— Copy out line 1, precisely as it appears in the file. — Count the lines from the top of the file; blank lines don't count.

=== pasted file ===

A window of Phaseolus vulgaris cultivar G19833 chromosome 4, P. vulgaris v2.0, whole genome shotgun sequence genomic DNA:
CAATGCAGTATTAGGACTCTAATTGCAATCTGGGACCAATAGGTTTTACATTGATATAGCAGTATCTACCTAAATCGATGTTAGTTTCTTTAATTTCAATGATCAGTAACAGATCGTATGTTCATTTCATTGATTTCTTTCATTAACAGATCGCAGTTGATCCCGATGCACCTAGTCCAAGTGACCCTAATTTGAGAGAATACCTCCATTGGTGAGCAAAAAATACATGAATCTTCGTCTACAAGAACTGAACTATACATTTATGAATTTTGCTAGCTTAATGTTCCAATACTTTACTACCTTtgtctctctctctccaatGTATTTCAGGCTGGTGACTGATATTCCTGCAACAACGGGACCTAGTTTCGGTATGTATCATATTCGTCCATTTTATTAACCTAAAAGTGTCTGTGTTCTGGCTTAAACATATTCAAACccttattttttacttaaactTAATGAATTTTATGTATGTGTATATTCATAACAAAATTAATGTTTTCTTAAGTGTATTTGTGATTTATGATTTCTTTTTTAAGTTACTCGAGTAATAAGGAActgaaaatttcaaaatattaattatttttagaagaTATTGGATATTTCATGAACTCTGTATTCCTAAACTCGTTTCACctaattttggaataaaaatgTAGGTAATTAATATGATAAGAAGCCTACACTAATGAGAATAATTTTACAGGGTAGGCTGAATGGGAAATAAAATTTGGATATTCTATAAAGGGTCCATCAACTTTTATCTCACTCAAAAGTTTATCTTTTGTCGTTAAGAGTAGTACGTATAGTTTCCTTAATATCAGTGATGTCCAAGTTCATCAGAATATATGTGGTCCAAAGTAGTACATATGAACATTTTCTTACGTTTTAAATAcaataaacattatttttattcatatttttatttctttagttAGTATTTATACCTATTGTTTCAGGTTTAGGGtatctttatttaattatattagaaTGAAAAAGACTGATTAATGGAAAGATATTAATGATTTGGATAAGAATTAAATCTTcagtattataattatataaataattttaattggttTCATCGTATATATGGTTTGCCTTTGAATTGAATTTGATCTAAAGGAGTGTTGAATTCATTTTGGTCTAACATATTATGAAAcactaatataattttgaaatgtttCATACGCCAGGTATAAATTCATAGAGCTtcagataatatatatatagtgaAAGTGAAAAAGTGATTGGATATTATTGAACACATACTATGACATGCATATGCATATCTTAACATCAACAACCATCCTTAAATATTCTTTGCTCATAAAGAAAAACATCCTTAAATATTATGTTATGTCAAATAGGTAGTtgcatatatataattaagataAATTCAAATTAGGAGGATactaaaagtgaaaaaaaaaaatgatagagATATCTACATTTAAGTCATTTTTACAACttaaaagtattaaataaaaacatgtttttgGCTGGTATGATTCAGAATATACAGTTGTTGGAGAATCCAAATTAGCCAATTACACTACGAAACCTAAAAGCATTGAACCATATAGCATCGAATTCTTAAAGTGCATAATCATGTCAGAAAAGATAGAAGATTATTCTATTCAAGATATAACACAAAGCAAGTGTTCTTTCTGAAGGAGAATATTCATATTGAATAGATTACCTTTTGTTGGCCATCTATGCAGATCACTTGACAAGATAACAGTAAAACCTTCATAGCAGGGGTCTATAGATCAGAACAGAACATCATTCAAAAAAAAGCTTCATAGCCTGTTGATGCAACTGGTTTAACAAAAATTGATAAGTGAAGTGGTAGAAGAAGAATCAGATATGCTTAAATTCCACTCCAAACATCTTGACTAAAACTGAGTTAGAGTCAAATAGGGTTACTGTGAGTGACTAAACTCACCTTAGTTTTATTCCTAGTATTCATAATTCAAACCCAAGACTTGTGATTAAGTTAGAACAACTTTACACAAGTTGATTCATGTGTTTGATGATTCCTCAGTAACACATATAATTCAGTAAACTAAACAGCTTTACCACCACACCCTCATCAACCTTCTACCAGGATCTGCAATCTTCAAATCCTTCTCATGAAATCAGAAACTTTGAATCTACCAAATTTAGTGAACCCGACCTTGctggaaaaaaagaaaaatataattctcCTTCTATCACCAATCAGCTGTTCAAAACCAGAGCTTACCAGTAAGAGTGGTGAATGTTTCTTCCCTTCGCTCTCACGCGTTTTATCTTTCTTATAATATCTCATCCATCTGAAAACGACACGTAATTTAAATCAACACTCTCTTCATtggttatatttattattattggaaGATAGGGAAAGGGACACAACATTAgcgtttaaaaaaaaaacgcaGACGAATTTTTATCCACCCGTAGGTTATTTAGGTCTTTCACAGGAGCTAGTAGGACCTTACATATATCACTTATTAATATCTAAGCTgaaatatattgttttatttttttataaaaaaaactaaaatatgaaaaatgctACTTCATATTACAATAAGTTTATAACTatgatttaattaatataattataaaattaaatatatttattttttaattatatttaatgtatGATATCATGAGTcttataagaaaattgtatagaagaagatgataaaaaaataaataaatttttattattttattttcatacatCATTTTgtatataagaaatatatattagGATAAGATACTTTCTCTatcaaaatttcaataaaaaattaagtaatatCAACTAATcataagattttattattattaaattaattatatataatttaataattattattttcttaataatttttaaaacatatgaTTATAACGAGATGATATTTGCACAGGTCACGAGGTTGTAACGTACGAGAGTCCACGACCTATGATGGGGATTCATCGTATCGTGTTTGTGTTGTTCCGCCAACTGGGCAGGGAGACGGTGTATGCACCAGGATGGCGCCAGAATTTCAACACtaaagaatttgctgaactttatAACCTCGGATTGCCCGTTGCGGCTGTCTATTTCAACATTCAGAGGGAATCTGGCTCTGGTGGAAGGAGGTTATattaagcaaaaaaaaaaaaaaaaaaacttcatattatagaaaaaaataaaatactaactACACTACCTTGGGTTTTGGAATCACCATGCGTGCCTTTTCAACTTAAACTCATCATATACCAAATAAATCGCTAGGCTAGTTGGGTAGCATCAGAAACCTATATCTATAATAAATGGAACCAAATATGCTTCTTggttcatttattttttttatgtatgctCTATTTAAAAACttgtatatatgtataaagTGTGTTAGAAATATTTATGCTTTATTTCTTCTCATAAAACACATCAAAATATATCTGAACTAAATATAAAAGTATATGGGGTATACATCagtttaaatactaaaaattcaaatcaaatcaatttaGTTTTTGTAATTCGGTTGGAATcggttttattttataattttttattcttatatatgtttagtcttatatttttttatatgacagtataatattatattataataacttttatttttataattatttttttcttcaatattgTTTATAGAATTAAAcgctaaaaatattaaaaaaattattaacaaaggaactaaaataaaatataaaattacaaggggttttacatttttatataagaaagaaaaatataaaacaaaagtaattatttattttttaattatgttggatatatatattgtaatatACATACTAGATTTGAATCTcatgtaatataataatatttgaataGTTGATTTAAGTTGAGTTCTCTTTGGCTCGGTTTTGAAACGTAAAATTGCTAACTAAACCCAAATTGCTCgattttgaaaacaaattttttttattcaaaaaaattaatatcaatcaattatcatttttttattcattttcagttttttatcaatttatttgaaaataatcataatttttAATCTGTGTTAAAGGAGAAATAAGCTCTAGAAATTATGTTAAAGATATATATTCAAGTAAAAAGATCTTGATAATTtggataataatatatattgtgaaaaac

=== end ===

A window of Phaseolus vulgaris cultivar G19833 chromosome 4, P. vulgaris v2.0, whole genome shotgun sequence genomic DNA: